Early coronavirus testing for George Floyd protesters in Minnesota is showing that one in 70 Black Lives Matter protesters have tested positive for COVID-19 – as a second wave of infections is feared.
Thousands of demonstrators took to the streets of Minneapolis – and across the country – to protest police brutality in the wake of Floyd’s May 25 death at the hands of white officer Derek Chauvin.
The images of protesters gathering in such close proximity had public health officials urging demonstrators to get tested due to concerns of a potential surge in new COVID-19 infections.
Early testing of protesters in Minneapolis from last week is now showing a positivity rate of 1.4 percent.
The images of George Floyd protesters gathering in such close proximity following his May 25 death had public health officials urging demonstrators to get tested over fears of a potential surge in new COVID-19 infections.
Following the George Floyd protests, the average number of new cases has been around 400 a day, which is down from the peak when 700 were reported in the last few weeks of May
The health department set up four testing sites last week specifically for those who had participated in the protests with more than 3,300 people undergoing tests.
Results from about 1,300 of the tests – or 40 percent – carried out at those sites on June 9 and 10 have already come back and show that 1.4 percent of protesters who were tested have been infected with COVID-19.
The seven-day average of positive tests across Minnesota is 3.7 percent. It is higher because it is based on people who have been tested because they are displaying symptoms.
Currently, more than 417,000 tests have been carried out across the state.
Not all suspected cases of COVID-19 are tested, which means the data is not representative of the total number of people in Minnesota who have or had coronavirus.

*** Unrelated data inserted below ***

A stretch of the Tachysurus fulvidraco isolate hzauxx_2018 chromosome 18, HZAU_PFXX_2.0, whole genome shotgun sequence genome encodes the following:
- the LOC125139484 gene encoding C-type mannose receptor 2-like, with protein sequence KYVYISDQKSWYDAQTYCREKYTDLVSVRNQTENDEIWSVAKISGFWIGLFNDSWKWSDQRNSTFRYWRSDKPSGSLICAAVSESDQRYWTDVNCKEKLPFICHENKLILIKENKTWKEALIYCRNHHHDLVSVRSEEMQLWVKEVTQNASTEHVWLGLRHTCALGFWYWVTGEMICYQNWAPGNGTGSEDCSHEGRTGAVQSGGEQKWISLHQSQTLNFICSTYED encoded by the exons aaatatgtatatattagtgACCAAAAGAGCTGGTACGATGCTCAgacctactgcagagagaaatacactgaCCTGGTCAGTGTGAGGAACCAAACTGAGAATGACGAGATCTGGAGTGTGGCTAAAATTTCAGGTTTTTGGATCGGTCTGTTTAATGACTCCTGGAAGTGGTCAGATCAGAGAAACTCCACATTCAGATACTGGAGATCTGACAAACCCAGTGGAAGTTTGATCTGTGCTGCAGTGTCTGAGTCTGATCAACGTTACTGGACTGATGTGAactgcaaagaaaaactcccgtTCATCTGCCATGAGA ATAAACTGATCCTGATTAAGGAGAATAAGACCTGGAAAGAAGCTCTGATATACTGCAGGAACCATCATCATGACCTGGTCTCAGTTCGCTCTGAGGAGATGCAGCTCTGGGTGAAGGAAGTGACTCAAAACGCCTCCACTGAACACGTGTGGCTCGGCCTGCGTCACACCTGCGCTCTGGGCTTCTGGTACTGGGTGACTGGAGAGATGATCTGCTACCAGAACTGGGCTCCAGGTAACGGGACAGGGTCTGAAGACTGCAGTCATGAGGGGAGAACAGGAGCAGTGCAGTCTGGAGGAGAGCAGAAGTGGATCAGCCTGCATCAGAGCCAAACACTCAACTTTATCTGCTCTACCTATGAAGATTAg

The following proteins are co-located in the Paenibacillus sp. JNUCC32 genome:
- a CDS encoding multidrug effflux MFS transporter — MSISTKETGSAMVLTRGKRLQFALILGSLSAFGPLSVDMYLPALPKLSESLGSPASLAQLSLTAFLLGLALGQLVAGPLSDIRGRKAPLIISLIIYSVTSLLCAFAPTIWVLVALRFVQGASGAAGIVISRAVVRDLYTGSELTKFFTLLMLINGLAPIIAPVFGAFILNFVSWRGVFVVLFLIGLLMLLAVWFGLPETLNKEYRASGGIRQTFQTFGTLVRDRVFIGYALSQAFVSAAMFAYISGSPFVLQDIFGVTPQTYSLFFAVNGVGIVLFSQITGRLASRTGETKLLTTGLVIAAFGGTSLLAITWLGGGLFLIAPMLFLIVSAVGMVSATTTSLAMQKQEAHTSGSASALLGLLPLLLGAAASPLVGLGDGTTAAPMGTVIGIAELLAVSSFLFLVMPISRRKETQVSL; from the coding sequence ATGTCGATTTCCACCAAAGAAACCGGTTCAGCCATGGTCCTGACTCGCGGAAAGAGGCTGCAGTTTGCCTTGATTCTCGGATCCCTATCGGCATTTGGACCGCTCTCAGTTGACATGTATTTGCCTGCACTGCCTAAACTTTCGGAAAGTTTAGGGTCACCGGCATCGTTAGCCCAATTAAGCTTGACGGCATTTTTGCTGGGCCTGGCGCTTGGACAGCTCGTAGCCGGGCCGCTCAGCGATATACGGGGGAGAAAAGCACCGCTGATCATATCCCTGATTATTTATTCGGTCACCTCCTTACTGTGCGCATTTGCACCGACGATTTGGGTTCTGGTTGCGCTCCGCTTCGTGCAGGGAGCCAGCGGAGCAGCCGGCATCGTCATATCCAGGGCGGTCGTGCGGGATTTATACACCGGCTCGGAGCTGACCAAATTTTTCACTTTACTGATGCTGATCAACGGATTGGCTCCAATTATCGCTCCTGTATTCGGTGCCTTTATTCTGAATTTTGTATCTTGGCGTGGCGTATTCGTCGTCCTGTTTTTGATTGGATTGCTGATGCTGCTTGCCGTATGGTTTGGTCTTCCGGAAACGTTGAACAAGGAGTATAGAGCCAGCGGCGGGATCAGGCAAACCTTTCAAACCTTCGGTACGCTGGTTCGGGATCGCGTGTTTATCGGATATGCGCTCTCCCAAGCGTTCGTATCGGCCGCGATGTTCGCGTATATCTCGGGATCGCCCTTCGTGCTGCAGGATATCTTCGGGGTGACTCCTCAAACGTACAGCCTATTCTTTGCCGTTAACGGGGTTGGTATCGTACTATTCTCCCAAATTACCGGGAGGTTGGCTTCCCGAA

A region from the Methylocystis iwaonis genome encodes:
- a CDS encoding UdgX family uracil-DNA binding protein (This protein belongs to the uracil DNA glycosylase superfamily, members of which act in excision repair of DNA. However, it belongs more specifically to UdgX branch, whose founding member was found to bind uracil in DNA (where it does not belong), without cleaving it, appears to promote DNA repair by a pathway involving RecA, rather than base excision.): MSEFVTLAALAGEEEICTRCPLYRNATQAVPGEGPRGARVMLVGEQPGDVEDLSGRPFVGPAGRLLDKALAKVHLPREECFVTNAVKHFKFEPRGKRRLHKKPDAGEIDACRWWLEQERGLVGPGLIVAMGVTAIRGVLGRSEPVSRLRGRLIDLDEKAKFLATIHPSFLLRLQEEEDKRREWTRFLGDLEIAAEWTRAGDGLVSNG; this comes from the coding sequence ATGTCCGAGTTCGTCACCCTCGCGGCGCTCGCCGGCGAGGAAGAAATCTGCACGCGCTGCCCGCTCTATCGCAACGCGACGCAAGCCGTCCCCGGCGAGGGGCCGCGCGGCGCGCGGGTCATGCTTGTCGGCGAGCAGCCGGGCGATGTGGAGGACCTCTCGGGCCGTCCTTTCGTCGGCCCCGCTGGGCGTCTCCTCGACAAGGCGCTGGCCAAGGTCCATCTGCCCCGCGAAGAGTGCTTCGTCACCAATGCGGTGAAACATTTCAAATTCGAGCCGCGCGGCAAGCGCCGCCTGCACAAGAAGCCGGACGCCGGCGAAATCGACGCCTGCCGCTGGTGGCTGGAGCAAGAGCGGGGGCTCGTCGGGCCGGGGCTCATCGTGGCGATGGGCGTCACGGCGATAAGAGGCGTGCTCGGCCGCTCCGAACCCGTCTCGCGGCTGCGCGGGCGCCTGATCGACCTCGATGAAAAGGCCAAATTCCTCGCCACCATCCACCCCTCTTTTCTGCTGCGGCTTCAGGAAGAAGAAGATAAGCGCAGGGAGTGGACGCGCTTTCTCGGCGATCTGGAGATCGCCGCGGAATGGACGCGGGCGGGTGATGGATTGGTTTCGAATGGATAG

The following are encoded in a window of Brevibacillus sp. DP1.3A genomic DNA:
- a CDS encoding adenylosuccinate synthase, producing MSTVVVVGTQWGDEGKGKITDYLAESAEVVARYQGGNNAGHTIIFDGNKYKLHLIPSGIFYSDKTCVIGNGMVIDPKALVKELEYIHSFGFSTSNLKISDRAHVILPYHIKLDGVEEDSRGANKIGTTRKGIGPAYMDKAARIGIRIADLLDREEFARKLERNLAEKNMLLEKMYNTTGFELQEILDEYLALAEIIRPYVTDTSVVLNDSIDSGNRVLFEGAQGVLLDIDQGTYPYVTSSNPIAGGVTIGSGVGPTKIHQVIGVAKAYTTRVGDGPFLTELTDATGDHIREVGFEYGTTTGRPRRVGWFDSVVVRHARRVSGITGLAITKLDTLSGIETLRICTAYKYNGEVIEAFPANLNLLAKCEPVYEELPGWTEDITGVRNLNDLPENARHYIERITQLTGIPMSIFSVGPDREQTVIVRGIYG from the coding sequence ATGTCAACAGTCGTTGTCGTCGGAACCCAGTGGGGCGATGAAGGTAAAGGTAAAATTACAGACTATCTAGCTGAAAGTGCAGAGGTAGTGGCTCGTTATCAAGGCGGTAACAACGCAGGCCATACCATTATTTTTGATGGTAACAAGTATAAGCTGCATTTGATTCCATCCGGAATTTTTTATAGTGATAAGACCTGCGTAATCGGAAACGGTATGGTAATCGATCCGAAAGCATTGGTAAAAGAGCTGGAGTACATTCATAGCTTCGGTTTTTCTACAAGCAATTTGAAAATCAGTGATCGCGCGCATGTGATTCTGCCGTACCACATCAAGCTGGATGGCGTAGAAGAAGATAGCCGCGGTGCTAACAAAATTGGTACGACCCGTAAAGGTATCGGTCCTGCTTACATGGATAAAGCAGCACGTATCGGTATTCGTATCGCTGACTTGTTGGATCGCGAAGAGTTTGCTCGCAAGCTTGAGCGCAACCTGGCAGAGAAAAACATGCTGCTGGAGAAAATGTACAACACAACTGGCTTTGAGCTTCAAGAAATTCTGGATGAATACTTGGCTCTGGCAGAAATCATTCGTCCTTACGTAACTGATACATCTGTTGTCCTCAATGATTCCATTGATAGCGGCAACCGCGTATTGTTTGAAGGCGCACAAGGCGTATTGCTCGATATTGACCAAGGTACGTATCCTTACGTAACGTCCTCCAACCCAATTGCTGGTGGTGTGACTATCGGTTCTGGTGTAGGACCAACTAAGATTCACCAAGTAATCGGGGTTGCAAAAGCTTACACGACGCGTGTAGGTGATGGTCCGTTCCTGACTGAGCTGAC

Based on the current number of infections, about 500 in every 100,000 Minnesotans have coronavirus.
The health department breaks the prevalence of COVID-19 in the state by race. That data shows that 1,500 per 100,000 black people in the state have COVID-19 and 177 per 100,000 white people have the virus.
Health officials warn it is too soon to forecast if the protesters could be the source of widespread community transmission that could result in a spike in cases.
The decline in infections comes despite a huge increase in testing. The state is now, on average, testing more than 10,000 people per day compared to the 7,500 tests late last month
Hospitalizations across the state are also now decreasing gradually. The number of COVID-19 patients in hospital as of Sunday was at 369, which is the lowest since May 1. Hospitalizations peaked on May 28 with 606 COVID-19 patients
Meanwhile, data from the Minnesota Health Department shows that infections and hospitalizations appear to be gradually decreasing across the state even as testing ramps up.
The latest health data figures shows Minnesota has had 30,471 infections and 1,298 deaths from coronavirus.
The data shows that the pace of the outbreak has slowed significantly in recent weeks.
Following the Floyd protests after his death, the average number of new cases has been around 400 a day, which is down from the peak when 700 were reported in the last few weeks of May.